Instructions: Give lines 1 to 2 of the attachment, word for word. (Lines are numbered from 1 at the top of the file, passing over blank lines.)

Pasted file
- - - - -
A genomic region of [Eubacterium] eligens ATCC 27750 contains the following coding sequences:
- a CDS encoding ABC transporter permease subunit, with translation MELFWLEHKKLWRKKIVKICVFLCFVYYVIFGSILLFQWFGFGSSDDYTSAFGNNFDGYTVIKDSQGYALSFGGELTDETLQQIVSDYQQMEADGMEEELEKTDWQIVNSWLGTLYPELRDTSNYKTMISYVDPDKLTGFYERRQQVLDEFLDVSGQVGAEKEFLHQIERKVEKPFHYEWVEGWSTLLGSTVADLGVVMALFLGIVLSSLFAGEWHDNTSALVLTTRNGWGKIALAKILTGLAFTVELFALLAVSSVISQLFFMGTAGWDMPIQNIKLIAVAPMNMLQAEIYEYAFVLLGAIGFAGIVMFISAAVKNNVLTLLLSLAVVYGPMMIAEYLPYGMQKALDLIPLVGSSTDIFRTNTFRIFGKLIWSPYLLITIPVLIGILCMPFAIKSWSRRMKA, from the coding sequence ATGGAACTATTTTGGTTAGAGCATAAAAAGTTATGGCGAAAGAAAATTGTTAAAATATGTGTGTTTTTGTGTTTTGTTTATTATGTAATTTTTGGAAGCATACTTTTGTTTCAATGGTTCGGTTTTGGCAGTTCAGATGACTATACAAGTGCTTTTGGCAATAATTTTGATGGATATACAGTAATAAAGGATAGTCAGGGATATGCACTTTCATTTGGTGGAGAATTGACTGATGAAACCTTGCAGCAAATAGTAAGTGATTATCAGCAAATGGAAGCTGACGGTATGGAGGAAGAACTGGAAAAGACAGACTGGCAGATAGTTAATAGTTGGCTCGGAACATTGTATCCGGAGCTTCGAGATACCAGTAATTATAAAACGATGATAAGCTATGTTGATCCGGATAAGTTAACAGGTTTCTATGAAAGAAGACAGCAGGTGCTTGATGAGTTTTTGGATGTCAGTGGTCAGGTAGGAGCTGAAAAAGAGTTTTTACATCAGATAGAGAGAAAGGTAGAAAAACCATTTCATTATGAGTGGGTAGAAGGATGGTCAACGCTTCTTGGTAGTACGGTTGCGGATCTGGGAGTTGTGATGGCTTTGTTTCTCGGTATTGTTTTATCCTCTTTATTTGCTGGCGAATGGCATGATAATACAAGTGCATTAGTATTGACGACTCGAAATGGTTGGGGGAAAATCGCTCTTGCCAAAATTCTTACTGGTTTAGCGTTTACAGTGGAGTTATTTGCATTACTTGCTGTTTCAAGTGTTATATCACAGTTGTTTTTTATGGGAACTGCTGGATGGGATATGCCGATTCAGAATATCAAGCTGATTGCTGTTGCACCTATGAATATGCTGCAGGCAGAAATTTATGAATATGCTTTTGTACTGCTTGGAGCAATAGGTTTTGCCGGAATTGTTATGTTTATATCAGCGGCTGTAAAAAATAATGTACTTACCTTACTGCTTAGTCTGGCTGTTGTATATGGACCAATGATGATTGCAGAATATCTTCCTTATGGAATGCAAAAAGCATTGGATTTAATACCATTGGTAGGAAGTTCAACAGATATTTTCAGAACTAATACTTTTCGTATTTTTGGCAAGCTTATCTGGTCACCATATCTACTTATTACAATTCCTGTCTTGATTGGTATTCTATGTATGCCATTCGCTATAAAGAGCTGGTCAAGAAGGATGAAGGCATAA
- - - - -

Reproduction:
A genomic region of [Eubacterium] eligens ATCC 27750 contains the following coding sequences:
- a CDS encoding ABC transporter permease subunit, with translation MELFWLEHKKLWRKKIVKICVFLCFVYYVIFGSILLFQWFGFGSSDDYTSAFGNNFDGYTVIKDSQGYALSFGGELTDETLQQIVSDYQQMEADGMEEELEKTDWQIVNSWLGTLYPELRDTSNYKTMISYVDPDKLTGFYERRQQVLDEFLDVSGQVGAEKEFLHQIERKVEKPFHYEWVEGWSTLLGSTVADLGVVMALFLGIVLSSLFAGEWHDNTSALVLTTRNGWGKIALAKILTGLAFTVELFALLAVSSVISQLFFMGTAGWDMPIQNIKLIAVAPMNMLQAEIYEYAFVLLGAIGFAGIVMFISAAVKNNVLTLLLSLAVVYGPMMIAEYLPYGMQKALDLIPLVGSSTDIFRTNTFRIFGKLIWSPYLLITIPVLIGILCMPFAIKSWSRRMKA, from the coding sequence ATGGAACTATTTTGGTTAGAGCATAAAAAGTTATGGCGAAAGAAAATTGTTAAAATATGTGTGTTTTTGTGTTTTGTTTATTATGTAATTTTTGGAAGCATACTTTTGTTTCAATGGTTCGGTTTTGGCAGTTCAGATGACTATACAAGTGCTTTTGGCAATAATTTTGATGGATATACAGTAATAAAGGATAGTCAGGGATATGCACTTTCATTTGGTGGAGAATTGACTGATGAAACCTTGCAGCAAATAGTAAGTGATTATCAGCAAATGGAAGCTGACGGTATGGAGGAAGAACTGGAAAAGACAGACTGGCAGATAGTTAATAGTTGGCTCGGAACATTGTATCCGGAGCTTCGAGATACCAGTAATTATAAAACGATGATAAGCTATGTTGATCCGGATAAGTTAACAGGTTTCTATGAAAGAAGACAGCAGGTGCTTGATGAGTTTTTGGATGTCAGTGGTCAGGTAGGAGCTGAAAAAGAGTTTTTACATCAGATAGAGAGAAAGGTAGAAAAACCATTTCATTATGAGTGGGTAGAAGGATGGTCAACGCTTCTTGGTAGTACGGTTGCGGATCTGGGAGTTGTGATGGCTTTGTTTCTCGGTATTGTTTTATCCTCTTTATTTGCTGGCGAATGGCATGATAATACAAGTGCATTAGTATTGACGACTCGAAATGGTTGGGGGAAAATCGCTCTTGCCAAAATTCTTACTGGTTTAGCGTTTACAGTGGAGTTATTTGCATTACTTGCTGTTTCAAGTGTTATATCACAGTTGTTTTTTATGGGAACTGCTGGATGGGATATGCCGATTCAGAATATCAAGCTGATTGCTGTTGCACCTATGAATATGCTGCAGGCAGAAATTTATGAATATGCTTTTGTACTGCTTGGAGCAATAGGTTTTGCCGGAATTGTTATGTTTATATCAGCGGCTGTAAAAAATAATGTACTTACCTTACTGCTTAGTCTGGCTGTTGTATATGGACCAATGATGATTGCAGAATATCTTCCTTATGGAATGCAAAAAGCATTGGATTTAATACCATTGGTAGGAAGTTCAACAGATATTTTCAGAACTAATACTTTTCGTATTTTTGGCAAGCTTATCTGGTCACCATATCTACTTATTACAATTCCTGTCTTGATTGGTATTCTATGTATGCCATTCGCTATAAAGAGCTGGTCAAGAAGGATGAAGGCATAA